Now it’s time to test the contact mike by plugging it into an amp. If the piezo is wired correctly, you’ll hear a sound as you scrape it along the surface of your workbench. On the other hand, if you hear a buzz, you may have reversed the wires. Use the iron to melt the connections and remove the wires, and then re-solder them in the right place.
To finish things up, use another piece of electrical tape to wrap both wires together as close to the disc as possible (again, being sure the two bare wires don’t touch each other). The idea is to leave as little room as possible for something to catch under the wires and pull them apart.
Because this project is meant to be a drum trigger, you want to make the contact mike as sturdy as possible. One method is to cover the solder connections with a layer of silicon sealant. When it dries, the silicone will provide a modicum of protection.
A sturdier way to protect the top of the disc is suggested by Nicolas Collins in his excellent bookHandmade Electronic Music. Collins suggests you start by covering the top of the piezo with a small piece of electrical tape, which you can cut to size or fold around the edges of the disc. Then, dip the entire disc assembly in Plasti Dip, a synthetic rubber paint used to create a grippable surface on hand tools. Let the unit dry for a few hours. Although the coating changes the sound characteristics of the piezo to a certain degree, Collins says it makes the contact mike more durable, not to mention waterproof, should you decide to use the piezo as a hydrophone.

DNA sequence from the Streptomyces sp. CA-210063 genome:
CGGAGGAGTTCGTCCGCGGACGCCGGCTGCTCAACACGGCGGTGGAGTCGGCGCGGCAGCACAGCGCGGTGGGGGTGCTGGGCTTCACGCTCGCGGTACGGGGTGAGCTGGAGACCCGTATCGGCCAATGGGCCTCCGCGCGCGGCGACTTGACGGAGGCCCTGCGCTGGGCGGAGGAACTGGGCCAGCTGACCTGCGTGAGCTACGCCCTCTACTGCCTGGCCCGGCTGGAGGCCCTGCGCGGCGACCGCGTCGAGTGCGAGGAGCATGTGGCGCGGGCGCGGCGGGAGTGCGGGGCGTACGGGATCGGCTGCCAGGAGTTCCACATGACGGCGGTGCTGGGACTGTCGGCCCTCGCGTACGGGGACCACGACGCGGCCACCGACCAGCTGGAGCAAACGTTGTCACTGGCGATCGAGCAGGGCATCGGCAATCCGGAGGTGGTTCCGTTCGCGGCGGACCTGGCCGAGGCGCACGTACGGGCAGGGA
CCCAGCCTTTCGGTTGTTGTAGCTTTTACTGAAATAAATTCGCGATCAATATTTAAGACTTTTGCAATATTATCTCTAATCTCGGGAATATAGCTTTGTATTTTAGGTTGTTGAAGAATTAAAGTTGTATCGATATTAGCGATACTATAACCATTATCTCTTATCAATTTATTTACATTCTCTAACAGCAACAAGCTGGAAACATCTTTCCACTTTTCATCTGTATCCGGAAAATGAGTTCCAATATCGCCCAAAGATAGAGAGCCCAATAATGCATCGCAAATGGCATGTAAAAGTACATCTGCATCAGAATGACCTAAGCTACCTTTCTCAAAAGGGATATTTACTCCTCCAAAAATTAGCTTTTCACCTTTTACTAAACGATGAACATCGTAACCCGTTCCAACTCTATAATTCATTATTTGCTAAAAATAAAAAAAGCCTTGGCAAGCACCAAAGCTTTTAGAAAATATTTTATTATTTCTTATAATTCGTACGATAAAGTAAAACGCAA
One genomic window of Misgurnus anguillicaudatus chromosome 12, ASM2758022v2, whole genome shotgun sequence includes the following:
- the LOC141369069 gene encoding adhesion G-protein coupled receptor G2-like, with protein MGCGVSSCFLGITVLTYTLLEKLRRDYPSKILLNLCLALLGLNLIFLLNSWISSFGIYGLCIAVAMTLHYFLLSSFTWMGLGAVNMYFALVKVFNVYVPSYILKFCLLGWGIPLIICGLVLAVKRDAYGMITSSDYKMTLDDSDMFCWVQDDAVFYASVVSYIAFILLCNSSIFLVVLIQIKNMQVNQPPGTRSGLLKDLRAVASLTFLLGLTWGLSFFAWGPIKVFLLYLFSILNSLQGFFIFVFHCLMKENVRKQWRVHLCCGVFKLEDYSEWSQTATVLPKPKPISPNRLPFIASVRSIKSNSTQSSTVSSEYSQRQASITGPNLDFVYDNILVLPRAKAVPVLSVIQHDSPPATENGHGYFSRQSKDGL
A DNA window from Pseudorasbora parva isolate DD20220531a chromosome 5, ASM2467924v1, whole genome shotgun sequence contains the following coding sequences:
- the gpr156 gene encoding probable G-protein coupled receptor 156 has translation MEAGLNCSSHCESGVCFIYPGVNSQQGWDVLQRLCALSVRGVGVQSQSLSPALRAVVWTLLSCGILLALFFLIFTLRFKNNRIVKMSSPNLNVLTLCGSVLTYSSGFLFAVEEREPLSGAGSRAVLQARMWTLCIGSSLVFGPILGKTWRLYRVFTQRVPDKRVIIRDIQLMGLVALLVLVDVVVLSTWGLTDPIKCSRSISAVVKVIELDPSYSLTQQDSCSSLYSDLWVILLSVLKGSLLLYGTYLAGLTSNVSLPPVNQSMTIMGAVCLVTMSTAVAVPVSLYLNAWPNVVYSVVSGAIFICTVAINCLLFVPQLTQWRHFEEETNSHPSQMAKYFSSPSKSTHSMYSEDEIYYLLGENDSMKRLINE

Once the coating is dry, attach the pickup to the head of one of your drums and plug it into the device you want to trigger. A patch of duct or gaffer’s tape is all it takes to keep the piezo on the head, preferably near the hoop where you won’t accidentally strike it. I also recommend you secure the cable to the side of the drum so that it doesn’t get pulled accidentally. Once the trigger is connected to your drum module, you’ll have to adjust the input sensitivity settings to mitigate false or double-triggering issues.
The piezo’s sensitivity to vibration allows it to bring out the subtlest aspects of any object you attach it to. Anything that resonates is fair game — springs, wires, tables, gongs … you get the idea. There’s no need to hit the surface hard, let alone strike it at all. Clamp or tape the contact mike to a cymbal, and you’ll hear interesting timbres by simply dragging a wire brush or even your fingernail across the cymbal’s surface. Composer John Cage famously amplified the spines of cacti and other plant material using contact mikes, then played these new “instruments” using feathers, leaves, and other organic material.
Because our piezo trigger has a high-impedance output, it is well suited to processing through the various stomp boxes guitarists and bassists use. While fuzz, phasing, and flanging are interesting, I find echo, reverb, and sampling delay-pedals to be the most musically interesting. Once you hear a highly amplified sound looped with a sampling pedal and running through a distortion box, you’ll want to bring contact mikes and pedals to every gig.